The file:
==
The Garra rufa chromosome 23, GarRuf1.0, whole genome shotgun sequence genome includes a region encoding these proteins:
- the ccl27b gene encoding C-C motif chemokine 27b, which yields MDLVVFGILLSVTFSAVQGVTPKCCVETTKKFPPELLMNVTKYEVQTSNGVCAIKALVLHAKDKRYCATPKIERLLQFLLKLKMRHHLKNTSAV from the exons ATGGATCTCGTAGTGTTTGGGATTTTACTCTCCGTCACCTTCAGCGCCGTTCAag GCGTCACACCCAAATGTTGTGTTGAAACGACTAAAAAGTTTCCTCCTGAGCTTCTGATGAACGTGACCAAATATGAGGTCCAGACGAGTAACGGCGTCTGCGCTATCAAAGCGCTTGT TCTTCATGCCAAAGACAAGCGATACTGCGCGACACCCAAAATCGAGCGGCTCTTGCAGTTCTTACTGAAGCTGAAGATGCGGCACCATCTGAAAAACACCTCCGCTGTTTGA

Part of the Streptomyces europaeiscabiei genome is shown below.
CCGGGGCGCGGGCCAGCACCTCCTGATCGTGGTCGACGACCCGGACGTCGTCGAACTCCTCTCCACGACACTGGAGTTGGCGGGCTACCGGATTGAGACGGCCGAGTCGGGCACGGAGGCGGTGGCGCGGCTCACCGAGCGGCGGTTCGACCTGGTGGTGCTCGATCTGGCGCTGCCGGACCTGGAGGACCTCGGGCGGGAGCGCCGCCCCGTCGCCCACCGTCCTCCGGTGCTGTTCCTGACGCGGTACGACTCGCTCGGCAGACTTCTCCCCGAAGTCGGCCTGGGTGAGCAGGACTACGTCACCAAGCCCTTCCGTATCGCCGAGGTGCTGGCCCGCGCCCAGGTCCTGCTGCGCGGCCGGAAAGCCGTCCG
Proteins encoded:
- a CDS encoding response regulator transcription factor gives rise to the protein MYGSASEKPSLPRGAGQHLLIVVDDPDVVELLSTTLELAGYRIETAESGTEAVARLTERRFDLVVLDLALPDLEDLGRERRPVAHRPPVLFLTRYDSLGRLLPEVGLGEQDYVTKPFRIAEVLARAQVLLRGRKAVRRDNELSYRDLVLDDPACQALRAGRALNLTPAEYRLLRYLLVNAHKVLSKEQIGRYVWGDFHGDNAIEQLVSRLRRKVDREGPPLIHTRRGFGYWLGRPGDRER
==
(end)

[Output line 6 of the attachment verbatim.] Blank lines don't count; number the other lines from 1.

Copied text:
- a CDS encoding response regulator transcription factor gives rise to the protein MYGSASEKPSLPRGAGQHLLIVVDDPDVVELLSTTLELAGYRIETAESGTEAVARLTERRFDLVVLDLALPDLEDLGRERRPVAHRPPVLFLTRYDSLGRLLPEVGLGEQDYVTKPFRIAEVLARAQVLLRGRKAVRRDNELSYRDLVLDDPACQALRAGRALNLTPAEYRLLRYLLVNAHKVLSKEQIGRYVWGDFHGDNAIEQLVSRLRRKVDREGPPLIHTRRGFGYWLGRPGDRER